Bill is the Chair of Marketing and Business Development and an architecture principal. He specializes in athletic and recreation planning and design projects with a particular focus on higher education.
This article was published originally published in the ACUHO-I Talking Stick November+December 2018 issue, found here.
Wellness has undoubtedly surpassed buzzword status. For many academic institutions and workplaces, wellness initiatives are becoming as commonplace as dining halls or break rooms. Rising levels of student stress and a growing appreciation for the value of emotional and physical balance have resulted in an unprecedented level of attention given to wellness amenities–and often with fruitful results.
Whether in a residence hall or office building, there is an importantvbarrier to wellness initiatives that must be acknowledged: the issue of self-selection bias. That is, those who are already on top of their physical and emotional well-being are more likely to opt into programs that support their lifestyle choices. A recent study, the 2016/2017 Illinois Workplace Wellness
Study, revealed that employers who provided wellness programs andamenities saw little to no increase in employee well-being. This research highlights self-selection bias in action, showing that “during the year prior to the [wellness] intervention, program participants had lower medical expenditures and healthier behaviors than non-participants.” In other words, wellness programs are helping some; they’re just not reaching everyone. And if we assume that self-selection bias holds true across demographics, how can colleges and universities help their students – especially those who might resist participation in the programs offered – build lifelong wellness habits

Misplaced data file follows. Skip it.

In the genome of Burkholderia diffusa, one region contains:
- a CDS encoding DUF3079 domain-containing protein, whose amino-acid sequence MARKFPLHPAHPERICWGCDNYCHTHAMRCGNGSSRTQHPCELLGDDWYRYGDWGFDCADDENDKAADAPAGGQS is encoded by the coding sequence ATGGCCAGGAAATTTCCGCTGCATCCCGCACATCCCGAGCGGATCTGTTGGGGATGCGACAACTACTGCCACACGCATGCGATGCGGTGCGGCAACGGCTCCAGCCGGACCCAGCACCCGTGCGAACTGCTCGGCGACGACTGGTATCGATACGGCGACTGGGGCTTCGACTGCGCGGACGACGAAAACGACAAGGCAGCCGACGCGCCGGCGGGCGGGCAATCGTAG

One solution is to create centralized facilities dedicated to wellness. Many colleges and universities are accomplishing this by replacing outdated recreation facilities or student unions with new centers that incorporate everything from physical fitness areas to cafeterias and counseling offices. The University of Colorado in Aurora integrated the Anschutz Health and Wellness Center into the medical campus and outfitted it with a fitness center, clinical and medical research labs, and dining areas, staffed by professional dietitians, nutritionists, and counselors. Results from the research labs provide immediate feedback, which then informs and improves the school’s wellness program offerings. Moreover, incorporating mental health support into the medical school communicates to students that mental health is physical health.
The Penn State Altoona Steven A. Adler Athletic Complex
At Penn State in Altoona, the Steven A. Adler Athletic Complex, constructed in the 1970s, was renovated and expanded to include a new gymnasium area and larger fitness center, among other renovations. In order to provide visual connectivity and an increased level of transparency to activities within, it was retrofitted with a two-story glass entryway and ample floor-to-ceiling windows, inviting students to engage in fitness and wellness. A new academic addition to the building further enhanced the integration of campus programs, introducing a spirit of wellness to an expanded campus constituency.